As prediabetics, the number we look at on a daily basis is our fasting blood sugar level.
We can do that at home with a monitor. Knowing that number, as well as the numbers pre- and post-meal, helps us to track our prediabetes. These numbers give us the information we need to not eat this or eat more of that, with the end result (we hope) of reducing our blood sugar levels.
A sneaky enemy of blood sugar levels that most of us don’t think about is medicine.
Some of the prescription or over-the-counter medications we take raise our blood sugar. This can blow a big hole in our how-to-beat-prediabetes game plan.
It’s tricky if the medication that raises our blood sugar is one we absolutely must take!
Some blood pressure medications, like beta-blockers or thiazide diuretics[i], raise our blood sugar.
Steroids in oral (pill) form can bump our blood sugar level up, but if used in the form of a cream or inhaler, they’re generally not an issue[ii].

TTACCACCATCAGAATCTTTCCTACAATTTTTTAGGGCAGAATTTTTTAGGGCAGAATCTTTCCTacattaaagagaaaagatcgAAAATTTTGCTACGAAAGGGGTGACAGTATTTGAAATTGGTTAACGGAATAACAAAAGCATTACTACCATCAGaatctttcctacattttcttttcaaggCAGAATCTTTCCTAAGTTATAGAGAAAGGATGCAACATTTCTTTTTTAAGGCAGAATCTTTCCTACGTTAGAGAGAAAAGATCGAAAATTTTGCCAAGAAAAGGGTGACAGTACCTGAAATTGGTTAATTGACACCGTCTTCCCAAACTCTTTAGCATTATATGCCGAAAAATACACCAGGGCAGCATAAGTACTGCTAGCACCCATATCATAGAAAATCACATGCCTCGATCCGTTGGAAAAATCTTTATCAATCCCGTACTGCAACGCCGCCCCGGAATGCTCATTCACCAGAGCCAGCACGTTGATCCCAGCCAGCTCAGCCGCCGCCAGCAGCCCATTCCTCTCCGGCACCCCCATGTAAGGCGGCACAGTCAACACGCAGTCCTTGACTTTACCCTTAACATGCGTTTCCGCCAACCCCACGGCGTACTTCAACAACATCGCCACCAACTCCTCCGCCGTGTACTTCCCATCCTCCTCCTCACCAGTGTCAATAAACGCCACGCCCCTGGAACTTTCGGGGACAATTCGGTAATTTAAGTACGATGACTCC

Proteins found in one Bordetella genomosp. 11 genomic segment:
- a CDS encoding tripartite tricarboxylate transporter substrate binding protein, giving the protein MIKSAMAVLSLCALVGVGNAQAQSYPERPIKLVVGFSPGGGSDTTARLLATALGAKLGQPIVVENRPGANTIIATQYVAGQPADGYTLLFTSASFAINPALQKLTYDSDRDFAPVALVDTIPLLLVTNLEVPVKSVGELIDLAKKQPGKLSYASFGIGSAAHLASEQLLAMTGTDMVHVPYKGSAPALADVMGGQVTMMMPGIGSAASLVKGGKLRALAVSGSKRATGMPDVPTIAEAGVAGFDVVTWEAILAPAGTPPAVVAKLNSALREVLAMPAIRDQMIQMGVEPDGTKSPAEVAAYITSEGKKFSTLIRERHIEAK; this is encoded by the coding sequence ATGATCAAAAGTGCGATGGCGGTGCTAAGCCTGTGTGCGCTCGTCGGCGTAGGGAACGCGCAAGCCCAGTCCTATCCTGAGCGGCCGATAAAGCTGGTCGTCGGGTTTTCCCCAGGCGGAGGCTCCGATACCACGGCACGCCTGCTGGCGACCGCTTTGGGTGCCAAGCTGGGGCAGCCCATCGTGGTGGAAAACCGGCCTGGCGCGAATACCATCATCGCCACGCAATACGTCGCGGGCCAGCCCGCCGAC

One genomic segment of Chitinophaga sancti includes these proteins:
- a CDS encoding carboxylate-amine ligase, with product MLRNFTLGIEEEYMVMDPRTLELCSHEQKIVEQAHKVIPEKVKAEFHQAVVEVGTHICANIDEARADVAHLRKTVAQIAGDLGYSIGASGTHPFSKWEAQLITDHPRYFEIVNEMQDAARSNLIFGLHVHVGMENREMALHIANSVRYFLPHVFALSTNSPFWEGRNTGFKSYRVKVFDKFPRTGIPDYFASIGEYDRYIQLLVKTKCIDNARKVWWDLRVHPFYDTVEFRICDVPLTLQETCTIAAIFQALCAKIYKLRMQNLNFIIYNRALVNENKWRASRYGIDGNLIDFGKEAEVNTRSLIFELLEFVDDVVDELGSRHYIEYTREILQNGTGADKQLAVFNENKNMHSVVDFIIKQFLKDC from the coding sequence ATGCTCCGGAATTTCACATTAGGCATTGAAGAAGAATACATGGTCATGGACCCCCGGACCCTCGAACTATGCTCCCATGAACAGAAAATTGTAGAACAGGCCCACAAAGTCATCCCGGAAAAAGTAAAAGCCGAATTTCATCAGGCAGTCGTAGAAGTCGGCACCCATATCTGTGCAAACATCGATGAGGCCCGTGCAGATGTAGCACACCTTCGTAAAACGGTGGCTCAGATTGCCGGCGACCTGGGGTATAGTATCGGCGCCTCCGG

Other drugs can also affect blood sugar levels, such as niacin, which is a B vitamin, some antipsychotic drugs, and a sprinkling of others.
Because you’re prediabetic, you should have a quick conversation with your pharmacist about any prescription or over-the-counter drugs you’re taking, to see which might have an effect on your blood sugar. Then work with your provider to decide if the trade-off is worth it.
Sometimes, medications are the reason we’re prediabetic, which puts us in a real pickle if we can’t get off the meds.
We can’t ignore anything that affects our blood sugar. If we do our homework and make changes where we can, it will help us stay on the road that leads out of prediabetes land!
[i] Diabetes Self-Management, Drugs That Can Worsen Diabetes Control, https://www.diabetesselfmanagement.com/managing-diabetes/blood-glucose-management/drugs-that-can-worsen-diabetes-control/, (March 7, 2019).
[ii] WedMD, What Medicines Can Make Your Blood Sugar Spike?, https://www.webmd.com/diabetes/medicines-blood-sugar-spike, (March 7, 2019).